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SPORTS BRIEFS

Football

EXHIBITION OPENER: At Cleveland, Brad Daluiso kicked four field goals before Keith Elias scored on a 12-yard run as the New York Giants dominated defensively through three quarters to beat the Cleveland Browns 19-13 Sunday in the exhibition opener for both teams.

Dave Brown efficiently led the Giants on two ball-control drives before leaving in the second quarter with an injured right elbow. Precautionary X-rays confirmed the injury was just a bruise.

Cleveland rookie Eric Zeier led two Cleveland touchdown drives in the fourth quarter, the second capped by a 32-yard touchdown pass to Rico Smith.

Brown completed 5-of-12 passes for 63 yards and ran for 28 more.

OILERS LEAVING ASTRODOME: The 1997 NFL season will be the last one the Houston Oilers play in the Astrodome, according to team owner Bud Adams.

Adams says he's not threatening to take the Oilers out of town if he doesn't get a new stadium when the current lease ends, but he's not saying he'll stay in Houston either.

Adams distributed a prepared statement late Saturday about the stadium controversy after his Oilers dropped their preseason opener 16-13 to the Arizona Cardinals at the Astrodome. The crowd was announced at 42,424, about two-thirds of capacity.

"We have repeatedly stated the Astrodome has reached the twilight of its useful life as a playing site for NFL football," Adams said. "No amount of physical changes or lease concessions would be acceptable to the Oilers or any other NFL franchise."

The Houston Chronicle last week reported Adams contacted Houston Mayor Bob Lanier by letter and issued an ultimatum that either the city build a new stadium or he'll leave with his football team.

Lanier has said the city doesn't have the money.

Adams noted that if the Oilers remain in the Astrodome, they would be in the second-smallest and fourth-oldest NFL stadium, the only team playing in a stadium designed for baseball and the only one controlled and operated by a competitive major league sports team - the Astros.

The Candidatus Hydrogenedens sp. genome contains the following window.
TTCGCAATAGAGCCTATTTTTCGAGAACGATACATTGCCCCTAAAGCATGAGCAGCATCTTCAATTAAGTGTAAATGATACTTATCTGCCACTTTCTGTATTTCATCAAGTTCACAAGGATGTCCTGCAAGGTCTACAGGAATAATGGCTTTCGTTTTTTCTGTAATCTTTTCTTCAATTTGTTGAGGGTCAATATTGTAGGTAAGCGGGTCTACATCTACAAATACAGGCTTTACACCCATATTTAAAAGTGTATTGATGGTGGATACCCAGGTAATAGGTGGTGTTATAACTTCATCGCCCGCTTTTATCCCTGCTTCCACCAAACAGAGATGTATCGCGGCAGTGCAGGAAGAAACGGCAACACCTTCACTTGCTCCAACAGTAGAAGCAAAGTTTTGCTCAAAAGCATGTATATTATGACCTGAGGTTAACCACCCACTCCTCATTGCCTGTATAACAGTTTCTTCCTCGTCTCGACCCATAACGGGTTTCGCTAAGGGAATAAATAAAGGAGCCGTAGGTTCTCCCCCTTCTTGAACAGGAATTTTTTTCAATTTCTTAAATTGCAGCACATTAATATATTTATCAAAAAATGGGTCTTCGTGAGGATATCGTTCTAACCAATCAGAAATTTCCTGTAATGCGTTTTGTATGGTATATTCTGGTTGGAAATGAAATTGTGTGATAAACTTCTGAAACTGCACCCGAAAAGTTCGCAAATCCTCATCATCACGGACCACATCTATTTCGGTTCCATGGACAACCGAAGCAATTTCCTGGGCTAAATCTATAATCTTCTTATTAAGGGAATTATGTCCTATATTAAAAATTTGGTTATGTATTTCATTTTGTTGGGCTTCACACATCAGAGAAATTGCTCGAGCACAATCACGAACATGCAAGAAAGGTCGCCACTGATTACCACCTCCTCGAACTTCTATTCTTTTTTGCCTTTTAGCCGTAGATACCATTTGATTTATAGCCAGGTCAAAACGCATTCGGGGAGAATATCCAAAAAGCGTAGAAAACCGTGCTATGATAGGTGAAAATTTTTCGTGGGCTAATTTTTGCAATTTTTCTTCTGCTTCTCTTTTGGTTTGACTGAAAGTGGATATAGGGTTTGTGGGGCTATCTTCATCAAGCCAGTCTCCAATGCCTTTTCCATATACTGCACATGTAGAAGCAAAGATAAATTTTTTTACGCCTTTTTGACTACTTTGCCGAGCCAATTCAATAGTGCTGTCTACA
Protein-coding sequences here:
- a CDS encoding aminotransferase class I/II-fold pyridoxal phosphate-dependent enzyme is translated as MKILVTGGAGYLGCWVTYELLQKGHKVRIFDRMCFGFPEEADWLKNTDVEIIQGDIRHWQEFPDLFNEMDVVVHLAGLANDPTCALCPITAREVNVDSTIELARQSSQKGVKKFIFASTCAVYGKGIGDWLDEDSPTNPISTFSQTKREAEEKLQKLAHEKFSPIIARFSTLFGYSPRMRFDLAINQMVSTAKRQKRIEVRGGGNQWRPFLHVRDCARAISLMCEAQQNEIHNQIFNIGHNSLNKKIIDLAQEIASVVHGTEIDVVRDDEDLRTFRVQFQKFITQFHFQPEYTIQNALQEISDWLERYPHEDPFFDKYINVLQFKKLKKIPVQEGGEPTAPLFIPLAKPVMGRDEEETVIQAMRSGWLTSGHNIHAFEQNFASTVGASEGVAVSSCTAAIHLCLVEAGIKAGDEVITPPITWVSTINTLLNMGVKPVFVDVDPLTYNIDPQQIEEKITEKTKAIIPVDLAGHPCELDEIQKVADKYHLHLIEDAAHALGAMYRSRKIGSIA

"The sum total is that the Oilers would be relegated to a vastly inferior position in the NFL and it would no longer be possible for us to avoid losing money regardless of how fiscally conservative the team operated," Adams wrote.

Lanier said the Astrodome was a Harris County-owned stadium and suggested Adams work with the county.

HAPPY HARPER: Alvin Harper and the Tampa Bay Buccaneers breathed a collective sigh of relief on Sunday.

The speedy receiver and the hard-luck franchise that signed him to a four-year, $10.66 million contract last winter feared the worst when Harper crumpled to ground, clutching his left knee, in the first quarter of Saturday night's 9-3 exhibition loss to the New York Jets.

"I thought I was gone," the fifth-year pro said after learning that team doctors expect him to be sidelined only 3-5 weeks. "When I was laying there, it was kind of bent back. I just saw it dangling. I said, `I'm finished."'

X-rays taken in the locker room were negative, however, and an MRI performed Sunday confirmed the Bucs' prized offseason acquisition only had a mild sprain of the medial collateral ligament in the knee.

CFL: At Calgary, Alberta, Doug Flutie ran 9 yards for a touchdown and Mark McLoughlin kicked five field goals Sunday as the Calgary Stampeders remained unbeaten with a 29-15 victory over the Baltimore Stallions.